Are you ready to learn how to make a Spiced Pumpkin + Maple Cream Cheese Layer Cake for my special Thanksgiving edition of Delicious Bites? Hi, it’s me Jillian and around this time last year I spent a few weeks in Quebec and New York, arriving just before Thanksgiving. I found beautiful fall leaves; pumpkins were in abundance at the markets and my hotel served delicious steaming cups of hot apple cider in the lobby. I love all things pumpkin and I love apple cider so I was in heaven. Even though we don’t celebrate Thanksgiving here in Australia, in my mind’s eye I have visions of a Martha Stewart-style spread complete with gleaming roast turkey followed by fresh-from-the-oven pumpkin pie. I’m sure you already have your own favorite recipe for pumpkin pie so instead I’ve come up with a pumpkin pie inspired layer cake with maple flavored cream cheese icing. Do you have a favorite Thanksgiving dessert?
The cake is based on a classic carrot cake recipe using browned butter and grated pumpkin for flavor and texture. Pumpkin tends to be used for savory dishes in Australia so tinned pumpkin puree can be hard to find. If you like, you can use pumpkin puree instead of the grated pumpkin and although the texture will be different it tastes just as good. Just hold back on the buttermilk though, as pumpkin puree is much more liquid than grated pumpkin.
Pumpkin puree is easy to make if you’d like to make your own. Just take a generous wedge of pumpkin; my favorite kind is Kent which you may know as kabocha and I also like butternut. Remove the seeds from the pumpkin but leave the skin on; wrap the pumpkin in foil and place it on a baking tray. Bake at 400°F/200°C for 45 minutes to an hour until the pumpkin is soft. When the pumpkin is cool, unwrap it from the tin foil and scrape the flesh from the skin and blend it using a stick blender or food processor. This is one of those cakes that takes a while to prepare but is a snap to put together. You combine the dry ingredients with the liquid ingredients, pour into a tin and bake. What could be simpler than that?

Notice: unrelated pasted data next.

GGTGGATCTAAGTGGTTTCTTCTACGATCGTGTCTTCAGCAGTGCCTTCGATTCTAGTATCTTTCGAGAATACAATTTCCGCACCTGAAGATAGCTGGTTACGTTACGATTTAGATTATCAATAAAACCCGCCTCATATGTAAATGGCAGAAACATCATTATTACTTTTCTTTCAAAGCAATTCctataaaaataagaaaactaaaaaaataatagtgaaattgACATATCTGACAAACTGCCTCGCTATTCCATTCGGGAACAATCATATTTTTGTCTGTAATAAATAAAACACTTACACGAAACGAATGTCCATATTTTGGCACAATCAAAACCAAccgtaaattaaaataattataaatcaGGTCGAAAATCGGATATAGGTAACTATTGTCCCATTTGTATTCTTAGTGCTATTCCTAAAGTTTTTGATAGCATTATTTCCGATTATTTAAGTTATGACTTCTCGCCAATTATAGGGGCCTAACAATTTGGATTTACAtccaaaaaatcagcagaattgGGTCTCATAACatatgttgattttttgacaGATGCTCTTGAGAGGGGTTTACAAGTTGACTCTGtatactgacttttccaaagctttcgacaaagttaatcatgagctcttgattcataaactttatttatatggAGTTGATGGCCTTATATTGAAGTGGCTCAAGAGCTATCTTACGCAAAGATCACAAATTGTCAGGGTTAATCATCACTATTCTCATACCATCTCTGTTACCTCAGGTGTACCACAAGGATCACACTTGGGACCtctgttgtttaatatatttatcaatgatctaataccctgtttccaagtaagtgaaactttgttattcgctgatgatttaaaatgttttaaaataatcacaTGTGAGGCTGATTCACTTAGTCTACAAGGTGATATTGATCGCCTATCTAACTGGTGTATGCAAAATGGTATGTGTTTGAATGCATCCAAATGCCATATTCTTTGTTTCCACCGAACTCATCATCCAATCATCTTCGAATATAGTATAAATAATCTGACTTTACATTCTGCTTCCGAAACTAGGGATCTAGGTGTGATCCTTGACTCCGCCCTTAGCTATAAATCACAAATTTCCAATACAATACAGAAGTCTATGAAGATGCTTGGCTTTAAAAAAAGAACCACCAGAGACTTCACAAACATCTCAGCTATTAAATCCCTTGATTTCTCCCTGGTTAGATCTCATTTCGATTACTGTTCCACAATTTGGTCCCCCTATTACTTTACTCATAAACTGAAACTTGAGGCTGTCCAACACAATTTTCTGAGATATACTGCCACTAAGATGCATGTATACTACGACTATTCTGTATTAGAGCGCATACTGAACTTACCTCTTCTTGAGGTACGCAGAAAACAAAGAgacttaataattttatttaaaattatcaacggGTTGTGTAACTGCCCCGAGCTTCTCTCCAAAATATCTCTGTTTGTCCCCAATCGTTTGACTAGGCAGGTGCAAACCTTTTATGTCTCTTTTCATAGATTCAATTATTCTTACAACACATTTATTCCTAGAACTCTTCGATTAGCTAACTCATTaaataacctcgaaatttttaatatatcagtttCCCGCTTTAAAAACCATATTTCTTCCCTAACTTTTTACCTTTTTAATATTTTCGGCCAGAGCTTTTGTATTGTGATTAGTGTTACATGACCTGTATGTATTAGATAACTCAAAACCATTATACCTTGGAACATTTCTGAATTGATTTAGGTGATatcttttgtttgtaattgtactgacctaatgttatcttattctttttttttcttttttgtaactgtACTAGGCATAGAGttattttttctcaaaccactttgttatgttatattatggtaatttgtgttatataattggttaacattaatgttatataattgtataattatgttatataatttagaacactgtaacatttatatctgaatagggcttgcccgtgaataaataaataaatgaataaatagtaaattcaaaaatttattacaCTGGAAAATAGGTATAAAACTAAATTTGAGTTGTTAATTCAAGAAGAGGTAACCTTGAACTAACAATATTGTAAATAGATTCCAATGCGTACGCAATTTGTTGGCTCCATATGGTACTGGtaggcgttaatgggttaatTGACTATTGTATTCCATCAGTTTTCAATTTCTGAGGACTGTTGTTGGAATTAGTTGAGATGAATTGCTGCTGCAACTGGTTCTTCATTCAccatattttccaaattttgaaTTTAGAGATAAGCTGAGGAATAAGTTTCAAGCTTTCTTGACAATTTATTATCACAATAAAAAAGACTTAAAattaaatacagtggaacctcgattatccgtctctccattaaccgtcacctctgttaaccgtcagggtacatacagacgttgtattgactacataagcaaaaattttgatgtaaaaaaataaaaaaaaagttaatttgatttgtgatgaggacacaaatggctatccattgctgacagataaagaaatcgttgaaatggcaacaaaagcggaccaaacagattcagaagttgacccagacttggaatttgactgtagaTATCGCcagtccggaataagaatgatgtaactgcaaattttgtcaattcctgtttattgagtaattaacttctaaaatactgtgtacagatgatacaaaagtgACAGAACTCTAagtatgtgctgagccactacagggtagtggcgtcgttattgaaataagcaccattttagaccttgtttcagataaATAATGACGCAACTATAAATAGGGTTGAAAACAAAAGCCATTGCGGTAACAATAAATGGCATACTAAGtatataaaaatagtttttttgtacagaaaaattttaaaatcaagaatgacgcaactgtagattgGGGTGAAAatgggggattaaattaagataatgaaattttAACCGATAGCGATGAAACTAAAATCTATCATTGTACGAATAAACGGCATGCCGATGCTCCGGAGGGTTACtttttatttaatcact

Once the cake has cooled and sliced horizontally into 2 even layers it’s time to ice it with some maple flavored cream cheese icing. I kept the decoration simple with this lovely bunting from Paper Boat Press.
Here’s the recipe for you -
1 1/4 cups self raising flour
1/2 tsp bicarbonate of soda
1/2 tsp each ground cinnamon, ginger & nutmeg
125g (4 oz) unsalted butter
1/2 cup (110g) caster sugar
1/4 cup (40g) brown sugar, lightly packed
1 tsp vanilla essence
1/4 cup buttermilk
50g dried dates, roughly chopped
50g pecan nuts, roughly chopped
1 cup peeled, grated pumpkin or pumpkin puree
Preheat oven to 180°C/350°F. Line the base of a 20 cm (8 inch) cake tin with baking paper and then grease and flour the sides. Sift the flour with the bicarbonate of soda and spices into a large bowl and set to one side. Melt the butter in a saucepan over medium heat. Cook, swirling the pan occasionally until the butter turns a nutty golden-brown. Pour the browned butter into a medium size bowl and let stand until cool but not set, about 15 minutes, before mixing in the caster sugar, the brown sugar, the eggs, the vanilla and buttermilk. Stir until well combined. Add the buttermilk mixture, the dates and nuts into the flour mixture and mix well. Add the pumpkin and combine until well mixed. Add a little extra milk if the mixture looks too dry. Spoon the mixture into the prepared pan and bake on the centre shelf of the oven at 180°C/350°F (conventional) for 45 minutes. Cook until the centre of cake is firm and the top golden brown. Cool for 10 minutes before turning the cake out onto a wire rack. When completely cool, slice the cake horizontally into 2 layers.